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From: Michael Lucas <firstname.lastname@example.org>
Subject: Customizing the FreeBSD Kernel (eng)
Customizing the FreeBSD Kernel
FreeBSD for the Linux administrator
As Linux and FreeBSD often run side by side, Linux administrators
would do well to learn how to configure FreeBSD to meet their
needs. Michael Lucas presents a guide to customizing the FreeBSD
kernel, written for the Linux oriented. (3,400 words)
By Michael Lucas
C ustomizing a Unix kernel is a rite of passage for the system
administrator. Linux and many System V Unixes have a friendly,
menu-driven kernel configuration system. A system administrator needs
to have a good grounding in a variety of Unixes, however. You would
configure FreeBSD's kernel in a manner completely different than the
one in which you would System V or Linux.
Linux and FreeBSD are frequently found side by side. They're both free
Unix-like systems. Each has particular strengths; FreeBSD is known for
its network services, and Linux has strong desktop facilities. A
multiple-boot system can have both FreeBSD and Linux partitions. With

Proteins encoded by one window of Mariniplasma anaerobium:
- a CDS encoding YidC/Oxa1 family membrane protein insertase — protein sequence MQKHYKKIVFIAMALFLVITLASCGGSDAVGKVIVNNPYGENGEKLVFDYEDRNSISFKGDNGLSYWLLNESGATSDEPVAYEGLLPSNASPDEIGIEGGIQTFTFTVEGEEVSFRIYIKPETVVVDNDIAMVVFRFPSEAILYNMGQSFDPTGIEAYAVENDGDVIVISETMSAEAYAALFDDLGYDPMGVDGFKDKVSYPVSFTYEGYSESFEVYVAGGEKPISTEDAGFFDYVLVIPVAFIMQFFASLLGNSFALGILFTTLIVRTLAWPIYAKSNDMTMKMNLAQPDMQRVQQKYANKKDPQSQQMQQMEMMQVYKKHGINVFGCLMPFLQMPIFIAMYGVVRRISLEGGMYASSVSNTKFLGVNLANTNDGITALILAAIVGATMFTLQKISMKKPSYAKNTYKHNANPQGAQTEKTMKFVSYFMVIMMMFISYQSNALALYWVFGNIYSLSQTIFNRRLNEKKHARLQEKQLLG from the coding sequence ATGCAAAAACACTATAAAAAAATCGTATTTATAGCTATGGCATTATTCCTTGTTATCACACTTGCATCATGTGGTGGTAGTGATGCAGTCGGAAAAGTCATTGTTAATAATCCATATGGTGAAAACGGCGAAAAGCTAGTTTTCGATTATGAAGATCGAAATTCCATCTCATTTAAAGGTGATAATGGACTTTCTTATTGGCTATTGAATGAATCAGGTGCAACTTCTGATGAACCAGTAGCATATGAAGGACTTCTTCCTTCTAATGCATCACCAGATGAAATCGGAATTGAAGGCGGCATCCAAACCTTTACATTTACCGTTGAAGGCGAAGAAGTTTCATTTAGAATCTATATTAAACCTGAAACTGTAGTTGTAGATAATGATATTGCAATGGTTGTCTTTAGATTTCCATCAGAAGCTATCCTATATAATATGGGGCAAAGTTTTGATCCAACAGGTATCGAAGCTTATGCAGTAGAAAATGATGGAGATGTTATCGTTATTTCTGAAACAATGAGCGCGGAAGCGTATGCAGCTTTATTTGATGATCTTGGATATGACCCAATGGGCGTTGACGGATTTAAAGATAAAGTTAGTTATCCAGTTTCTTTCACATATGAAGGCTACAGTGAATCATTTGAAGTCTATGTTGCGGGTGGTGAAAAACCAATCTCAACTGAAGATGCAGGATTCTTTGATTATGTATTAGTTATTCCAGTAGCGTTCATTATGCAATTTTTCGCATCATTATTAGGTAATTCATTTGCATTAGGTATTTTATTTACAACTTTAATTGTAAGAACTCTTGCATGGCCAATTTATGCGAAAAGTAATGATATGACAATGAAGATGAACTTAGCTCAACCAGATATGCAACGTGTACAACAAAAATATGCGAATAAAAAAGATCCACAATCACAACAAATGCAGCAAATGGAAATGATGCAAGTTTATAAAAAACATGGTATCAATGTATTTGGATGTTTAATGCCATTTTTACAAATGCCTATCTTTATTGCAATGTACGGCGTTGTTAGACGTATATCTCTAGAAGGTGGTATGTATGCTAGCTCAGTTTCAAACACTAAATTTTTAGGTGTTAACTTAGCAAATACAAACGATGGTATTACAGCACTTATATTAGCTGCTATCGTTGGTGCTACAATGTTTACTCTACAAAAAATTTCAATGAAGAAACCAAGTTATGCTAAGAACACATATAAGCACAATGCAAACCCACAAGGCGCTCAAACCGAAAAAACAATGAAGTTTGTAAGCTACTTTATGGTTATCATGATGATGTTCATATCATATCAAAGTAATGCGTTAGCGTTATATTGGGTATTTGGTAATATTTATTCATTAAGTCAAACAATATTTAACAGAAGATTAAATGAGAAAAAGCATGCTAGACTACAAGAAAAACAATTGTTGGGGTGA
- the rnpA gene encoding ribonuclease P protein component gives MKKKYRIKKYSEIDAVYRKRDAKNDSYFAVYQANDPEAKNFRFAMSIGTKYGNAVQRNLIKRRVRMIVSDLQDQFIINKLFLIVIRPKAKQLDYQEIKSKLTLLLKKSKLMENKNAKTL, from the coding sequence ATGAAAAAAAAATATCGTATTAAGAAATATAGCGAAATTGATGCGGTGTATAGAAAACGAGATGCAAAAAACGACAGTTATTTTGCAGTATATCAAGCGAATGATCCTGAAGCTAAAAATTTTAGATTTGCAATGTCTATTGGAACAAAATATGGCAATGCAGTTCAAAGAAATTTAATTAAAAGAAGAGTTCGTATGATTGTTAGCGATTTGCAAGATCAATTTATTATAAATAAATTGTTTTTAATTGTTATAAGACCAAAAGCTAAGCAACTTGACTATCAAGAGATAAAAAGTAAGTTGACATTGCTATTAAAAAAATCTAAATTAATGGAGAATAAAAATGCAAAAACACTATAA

FreeBSD's Linux compatibility and the right kernel options, you can
even use both simultaneously.
This step-by-step guide includes a discussion of some of the core
differences between the FreeBSD kernel and the Linux kernel;
descriptions of the kernel configuration, build processes, and common
kernel options; ways you can gather more information; and steps to
take if you have trouble.
The FreeBSD kernel building system is very powerful, and it only
requires a bit of familiarity to use it quickly and efficiently.
We'll only discuss the i386 kernel here. The Alpha kernel is handled
in a very similar manner, but most of us aren't lucky enough to have
an Alpha lying around to test new operating systems. Alphas also have
slightly different kernel requirements, and not all functions are
fully implemented. Check LINT (more on this later) for details.
You can also apply most of the information discussed here to NetBSD
and OpenBSD, with some minor changes.
Before building your kernel, you need to know what hardware you have.
If you're not sure, a good place to start is the file